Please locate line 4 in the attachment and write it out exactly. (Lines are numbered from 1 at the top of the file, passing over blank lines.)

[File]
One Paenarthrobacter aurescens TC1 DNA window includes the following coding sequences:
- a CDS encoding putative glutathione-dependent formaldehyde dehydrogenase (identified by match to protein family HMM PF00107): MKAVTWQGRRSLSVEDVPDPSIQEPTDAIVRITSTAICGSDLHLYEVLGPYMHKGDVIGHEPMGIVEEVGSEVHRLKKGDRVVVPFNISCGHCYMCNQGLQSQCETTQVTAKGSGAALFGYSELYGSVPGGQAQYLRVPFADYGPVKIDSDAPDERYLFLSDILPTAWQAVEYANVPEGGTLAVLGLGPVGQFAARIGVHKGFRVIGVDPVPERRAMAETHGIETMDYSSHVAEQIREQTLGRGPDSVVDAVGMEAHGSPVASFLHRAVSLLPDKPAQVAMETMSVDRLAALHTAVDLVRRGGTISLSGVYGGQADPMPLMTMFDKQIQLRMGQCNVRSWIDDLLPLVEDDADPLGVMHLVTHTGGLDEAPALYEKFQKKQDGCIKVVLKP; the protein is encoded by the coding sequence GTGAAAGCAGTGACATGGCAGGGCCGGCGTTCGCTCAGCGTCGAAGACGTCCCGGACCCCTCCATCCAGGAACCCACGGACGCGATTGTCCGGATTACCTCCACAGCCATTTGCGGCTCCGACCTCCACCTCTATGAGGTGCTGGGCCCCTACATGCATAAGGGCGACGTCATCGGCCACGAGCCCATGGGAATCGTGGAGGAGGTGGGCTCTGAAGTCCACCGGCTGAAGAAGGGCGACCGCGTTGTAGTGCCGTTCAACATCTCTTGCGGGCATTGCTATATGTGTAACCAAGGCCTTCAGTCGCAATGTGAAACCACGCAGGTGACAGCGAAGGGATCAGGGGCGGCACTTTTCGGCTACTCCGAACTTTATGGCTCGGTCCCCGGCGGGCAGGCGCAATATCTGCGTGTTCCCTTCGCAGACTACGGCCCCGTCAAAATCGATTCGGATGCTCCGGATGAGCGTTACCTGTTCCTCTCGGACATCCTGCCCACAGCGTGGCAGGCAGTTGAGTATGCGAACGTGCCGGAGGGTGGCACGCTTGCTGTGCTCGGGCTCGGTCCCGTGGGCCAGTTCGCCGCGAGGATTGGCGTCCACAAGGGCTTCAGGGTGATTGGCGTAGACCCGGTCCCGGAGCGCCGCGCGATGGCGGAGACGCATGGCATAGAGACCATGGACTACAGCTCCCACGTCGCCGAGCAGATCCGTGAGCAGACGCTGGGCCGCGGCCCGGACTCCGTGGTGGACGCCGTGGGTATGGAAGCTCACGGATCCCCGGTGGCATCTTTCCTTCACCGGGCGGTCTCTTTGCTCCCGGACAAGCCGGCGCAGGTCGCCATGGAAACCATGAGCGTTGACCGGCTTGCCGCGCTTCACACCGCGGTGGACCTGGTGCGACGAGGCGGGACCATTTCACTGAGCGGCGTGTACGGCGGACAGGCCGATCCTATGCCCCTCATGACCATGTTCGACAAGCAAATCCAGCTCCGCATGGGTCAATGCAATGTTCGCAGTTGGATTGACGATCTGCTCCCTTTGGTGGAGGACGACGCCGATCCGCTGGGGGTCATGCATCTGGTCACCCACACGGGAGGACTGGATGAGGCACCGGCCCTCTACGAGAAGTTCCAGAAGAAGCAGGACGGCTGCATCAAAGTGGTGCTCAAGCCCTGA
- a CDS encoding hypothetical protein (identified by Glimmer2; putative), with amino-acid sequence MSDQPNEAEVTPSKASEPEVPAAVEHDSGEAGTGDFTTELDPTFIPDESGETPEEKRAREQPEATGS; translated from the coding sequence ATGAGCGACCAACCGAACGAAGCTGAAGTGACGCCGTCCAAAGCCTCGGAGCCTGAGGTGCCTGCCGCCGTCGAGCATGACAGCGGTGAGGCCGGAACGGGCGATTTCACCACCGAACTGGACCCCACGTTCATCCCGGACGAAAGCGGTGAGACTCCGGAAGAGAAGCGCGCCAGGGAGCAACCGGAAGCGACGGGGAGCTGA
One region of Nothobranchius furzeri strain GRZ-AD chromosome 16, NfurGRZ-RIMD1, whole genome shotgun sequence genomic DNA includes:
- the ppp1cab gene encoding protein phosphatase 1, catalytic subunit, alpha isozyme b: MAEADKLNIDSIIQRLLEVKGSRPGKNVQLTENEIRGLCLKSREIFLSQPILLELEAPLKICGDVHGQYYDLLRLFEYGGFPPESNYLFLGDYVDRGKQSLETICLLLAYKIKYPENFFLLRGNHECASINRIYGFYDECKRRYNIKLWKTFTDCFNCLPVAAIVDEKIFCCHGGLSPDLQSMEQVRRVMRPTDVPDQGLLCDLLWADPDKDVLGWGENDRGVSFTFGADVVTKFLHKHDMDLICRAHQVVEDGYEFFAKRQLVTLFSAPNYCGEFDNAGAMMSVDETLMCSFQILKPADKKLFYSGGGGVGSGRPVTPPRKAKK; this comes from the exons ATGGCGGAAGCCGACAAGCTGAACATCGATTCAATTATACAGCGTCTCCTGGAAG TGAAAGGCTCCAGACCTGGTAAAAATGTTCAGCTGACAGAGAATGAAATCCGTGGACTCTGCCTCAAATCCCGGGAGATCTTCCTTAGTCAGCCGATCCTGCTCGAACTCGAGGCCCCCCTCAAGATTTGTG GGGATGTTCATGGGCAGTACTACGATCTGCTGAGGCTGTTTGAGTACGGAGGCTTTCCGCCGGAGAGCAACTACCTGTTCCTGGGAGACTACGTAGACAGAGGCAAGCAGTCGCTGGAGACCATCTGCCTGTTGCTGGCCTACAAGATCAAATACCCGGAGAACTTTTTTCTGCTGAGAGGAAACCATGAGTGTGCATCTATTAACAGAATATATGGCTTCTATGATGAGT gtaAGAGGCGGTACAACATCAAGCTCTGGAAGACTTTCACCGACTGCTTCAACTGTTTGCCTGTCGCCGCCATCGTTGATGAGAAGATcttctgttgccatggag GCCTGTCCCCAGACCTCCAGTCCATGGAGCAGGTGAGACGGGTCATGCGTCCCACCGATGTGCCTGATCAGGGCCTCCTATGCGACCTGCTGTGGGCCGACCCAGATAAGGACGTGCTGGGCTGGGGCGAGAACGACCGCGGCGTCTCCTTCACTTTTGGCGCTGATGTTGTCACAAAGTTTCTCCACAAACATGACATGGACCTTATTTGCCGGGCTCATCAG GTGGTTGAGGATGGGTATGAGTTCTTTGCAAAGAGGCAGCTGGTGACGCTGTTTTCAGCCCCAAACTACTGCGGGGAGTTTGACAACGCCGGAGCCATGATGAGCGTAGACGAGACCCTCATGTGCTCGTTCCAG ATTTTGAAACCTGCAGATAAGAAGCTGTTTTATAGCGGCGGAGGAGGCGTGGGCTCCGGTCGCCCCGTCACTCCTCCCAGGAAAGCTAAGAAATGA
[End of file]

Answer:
One region of Nothobranchius furzeri strain GRZ-AD chromosome 16, NfurGRZ-RIMD1, whole genome shotgun sequence genomic DNA includes: